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Wednesday, February 4, 2015

Throwback... Wednesday?

Happy Throwback...

...Wednesday?! That's right, readers, I have decided to write a throwback Wednesday and display a piece I wrote for a health class in 10th grade in 2005. I am going through old work from my high school years for LinkedIn. I have some pieces that I saved and very proud of.

However, this story I wrote for a health class, is something I'm really, really proud of. For that class, we had to write a piece of fiction where we were either anorexic or obese. I chose anorexia for the assignment. I researched anorexia for a few hours; mom had a Merck medical manual on her desk and with the power of Google, I researched anorexia. Then wrote my piece of fiction. I handed it to the teacher the next day, not really expecting much from the story.

A week later, she announced to the class. "Class, I want to read you a good example of  a story that was turned in! This is a great example of research, putting yourself in that situation, a great use of plot and it's just a wonderful story." She didn't name me and she retracted my name when she read it aloud. After class she took me to the side and said I should really pursue writing for a career because I have a talent for it.


Teenage Anorexia
Jessica Marie

         I understand that I am anorexic and should eat something, but I can't. When I look in the mirror, all I can see is a 300-pound girl who always looks so sad. My friends notice that I'm always so cold and that I always wear baggy clothing and sweatshirts. I always tell them that it is nothing to be concerned about because my whole life I wore baggy clothing and the coldness is just from the weather. Most of my friends buy it, but the few that don't try to talk to a counselor for me. When it comes down to a counselor all they just say to me is, "Jessica, you are too thin. You can't exercise anymore because you are way too thin. Your friends even tell me you seem more paranoid than ever. For example, the other day you flipped out on them for telling you to eat something and you felt threatened."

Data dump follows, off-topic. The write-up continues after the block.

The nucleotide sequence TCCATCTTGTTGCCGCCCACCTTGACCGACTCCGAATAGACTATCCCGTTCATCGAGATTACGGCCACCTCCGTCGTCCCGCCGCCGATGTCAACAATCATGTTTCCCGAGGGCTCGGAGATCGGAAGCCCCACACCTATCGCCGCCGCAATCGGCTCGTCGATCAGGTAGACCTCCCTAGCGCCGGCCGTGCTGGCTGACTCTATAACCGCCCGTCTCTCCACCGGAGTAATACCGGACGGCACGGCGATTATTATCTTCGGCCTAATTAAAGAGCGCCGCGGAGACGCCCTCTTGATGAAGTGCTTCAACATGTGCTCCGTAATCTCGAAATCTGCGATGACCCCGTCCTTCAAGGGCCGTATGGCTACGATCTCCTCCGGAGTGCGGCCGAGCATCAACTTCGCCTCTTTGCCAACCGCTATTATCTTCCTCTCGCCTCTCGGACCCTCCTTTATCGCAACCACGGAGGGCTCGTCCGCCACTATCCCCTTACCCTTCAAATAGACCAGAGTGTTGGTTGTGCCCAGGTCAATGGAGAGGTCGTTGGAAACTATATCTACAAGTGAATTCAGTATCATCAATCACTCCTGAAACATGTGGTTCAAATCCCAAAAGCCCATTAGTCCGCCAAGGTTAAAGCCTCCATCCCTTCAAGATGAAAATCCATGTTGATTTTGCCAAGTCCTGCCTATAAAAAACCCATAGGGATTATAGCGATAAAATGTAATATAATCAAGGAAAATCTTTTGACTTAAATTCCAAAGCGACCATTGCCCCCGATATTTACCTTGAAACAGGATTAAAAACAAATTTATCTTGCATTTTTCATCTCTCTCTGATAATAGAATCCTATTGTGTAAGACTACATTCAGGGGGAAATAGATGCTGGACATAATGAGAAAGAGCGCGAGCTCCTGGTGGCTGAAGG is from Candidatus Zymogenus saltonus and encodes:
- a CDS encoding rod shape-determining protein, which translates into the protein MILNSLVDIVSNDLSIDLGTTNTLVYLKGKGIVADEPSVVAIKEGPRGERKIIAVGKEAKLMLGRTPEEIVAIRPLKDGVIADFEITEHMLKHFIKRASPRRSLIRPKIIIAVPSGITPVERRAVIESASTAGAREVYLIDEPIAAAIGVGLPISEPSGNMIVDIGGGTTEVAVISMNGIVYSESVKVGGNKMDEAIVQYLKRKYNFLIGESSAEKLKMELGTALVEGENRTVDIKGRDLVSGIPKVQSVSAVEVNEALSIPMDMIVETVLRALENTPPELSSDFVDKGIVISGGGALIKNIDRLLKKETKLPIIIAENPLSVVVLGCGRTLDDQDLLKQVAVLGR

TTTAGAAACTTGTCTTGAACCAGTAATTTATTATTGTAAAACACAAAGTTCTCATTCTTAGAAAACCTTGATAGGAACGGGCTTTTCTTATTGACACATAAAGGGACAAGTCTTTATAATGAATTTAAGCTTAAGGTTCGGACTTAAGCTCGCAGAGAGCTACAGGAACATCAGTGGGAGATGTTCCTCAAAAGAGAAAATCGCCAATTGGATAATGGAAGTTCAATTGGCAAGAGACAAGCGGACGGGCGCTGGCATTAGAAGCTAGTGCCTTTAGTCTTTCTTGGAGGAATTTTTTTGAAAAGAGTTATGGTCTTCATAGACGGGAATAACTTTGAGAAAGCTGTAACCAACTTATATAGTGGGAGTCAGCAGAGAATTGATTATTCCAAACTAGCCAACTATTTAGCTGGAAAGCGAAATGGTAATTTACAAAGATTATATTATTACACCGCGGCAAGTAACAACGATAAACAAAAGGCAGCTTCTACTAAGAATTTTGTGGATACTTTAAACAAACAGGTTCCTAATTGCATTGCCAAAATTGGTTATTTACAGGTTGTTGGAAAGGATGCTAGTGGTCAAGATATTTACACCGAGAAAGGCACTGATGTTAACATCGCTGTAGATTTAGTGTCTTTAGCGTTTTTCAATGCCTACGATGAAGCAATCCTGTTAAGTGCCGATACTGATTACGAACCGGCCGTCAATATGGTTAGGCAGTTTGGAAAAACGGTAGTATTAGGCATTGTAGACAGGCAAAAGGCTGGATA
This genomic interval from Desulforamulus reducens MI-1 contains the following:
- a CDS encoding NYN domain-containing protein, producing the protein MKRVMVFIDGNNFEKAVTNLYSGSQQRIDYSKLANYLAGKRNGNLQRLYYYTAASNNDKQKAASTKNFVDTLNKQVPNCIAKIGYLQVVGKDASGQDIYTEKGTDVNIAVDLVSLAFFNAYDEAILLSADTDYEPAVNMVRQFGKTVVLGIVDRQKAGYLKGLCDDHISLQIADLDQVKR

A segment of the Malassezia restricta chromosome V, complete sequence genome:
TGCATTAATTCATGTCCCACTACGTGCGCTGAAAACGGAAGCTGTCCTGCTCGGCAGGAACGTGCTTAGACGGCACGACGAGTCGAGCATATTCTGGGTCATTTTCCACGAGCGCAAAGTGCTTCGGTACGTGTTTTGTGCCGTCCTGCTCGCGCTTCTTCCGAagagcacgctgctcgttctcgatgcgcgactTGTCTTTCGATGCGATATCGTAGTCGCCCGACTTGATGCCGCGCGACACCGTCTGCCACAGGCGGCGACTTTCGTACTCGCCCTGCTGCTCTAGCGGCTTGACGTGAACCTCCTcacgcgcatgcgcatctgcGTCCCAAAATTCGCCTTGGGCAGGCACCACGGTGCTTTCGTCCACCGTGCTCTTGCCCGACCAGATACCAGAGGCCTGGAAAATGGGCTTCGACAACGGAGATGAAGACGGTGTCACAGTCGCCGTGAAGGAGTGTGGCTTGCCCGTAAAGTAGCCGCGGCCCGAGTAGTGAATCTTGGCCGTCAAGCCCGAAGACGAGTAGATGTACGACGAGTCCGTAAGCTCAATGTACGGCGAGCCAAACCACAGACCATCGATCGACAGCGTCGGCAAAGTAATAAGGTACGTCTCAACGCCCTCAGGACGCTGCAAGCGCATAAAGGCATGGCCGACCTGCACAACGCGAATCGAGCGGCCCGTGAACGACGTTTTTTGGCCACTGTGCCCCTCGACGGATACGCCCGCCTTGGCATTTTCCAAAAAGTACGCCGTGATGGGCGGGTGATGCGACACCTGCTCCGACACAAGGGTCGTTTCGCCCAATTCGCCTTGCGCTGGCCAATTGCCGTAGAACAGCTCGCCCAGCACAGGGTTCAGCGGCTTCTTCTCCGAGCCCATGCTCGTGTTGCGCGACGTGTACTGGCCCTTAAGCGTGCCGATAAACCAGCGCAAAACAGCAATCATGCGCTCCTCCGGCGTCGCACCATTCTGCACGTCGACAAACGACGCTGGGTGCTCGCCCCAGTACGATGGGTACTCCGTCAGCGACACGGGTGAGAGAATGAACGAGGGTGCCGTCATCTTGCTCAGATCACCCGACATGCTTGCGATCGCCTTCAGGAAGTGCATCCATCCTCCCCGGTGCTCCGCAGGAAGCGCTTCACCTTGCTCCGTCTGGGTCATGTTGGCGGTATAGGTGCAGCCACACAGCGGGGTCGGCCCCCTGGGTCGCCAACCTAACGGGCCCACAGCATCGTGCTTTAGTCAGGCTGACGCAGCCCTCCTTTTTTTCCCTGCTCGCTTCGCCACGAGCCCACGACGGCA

Of course, I don't say anything. It is not true. Even though I have no appetite anymore, I've grown this hair on my body that feels like teddy bear hair, I'm always cold, I was kicked off my track team because I'm just too skinny and weak, my body temperature is 84 degrees, my tissues swell, hypo tension (low blood pressure), and I don't get my menstrual periods anymore.

         It's all normal in my eyes. Though, most girls don't seem to have it, I'm sure I'm going through a phase. She claims she worries, but you know she's uncomfortable just by the way she's talking, playing with her pen, and even chewing on her nail on occasion. I know nervousness because some of my friends show the same thing or they are just too afraid to talk to me because of my angry outbursts.

         I tell her I'll try to get help, but of course I don't mean it. I avoid my friends for the rest of the day. At the end of the day before I go home, I walk into the bathroom. I catch a glimpse of myself in the mirror and all I can see is an overly fat, hideous, girl that no one can stand. I get angry at the mirror and punch it. I cut my hand and blood is everywhere. I walk out and see my dad.

         "What happened to your hand?" he asks.
         "Nothing," I lied.
         "You looked in the mirror again. Jessica, we got a call from your counselor today. You're going for counseling."

         I don't even beg and plead anymore. When we get home, dad puts a plate of spaghetti in front of me and tells me he's not leaving the table and I can't either until the spaghetti is done. I try to eat it, but I can't. I end up crying, pushing it away and even throwing up during that night. Dad tells me I have to eat it because I lost 50 pounds out of the 105 I used to weigh. Nine o'clock comes along and dad just gives up. I go to bed.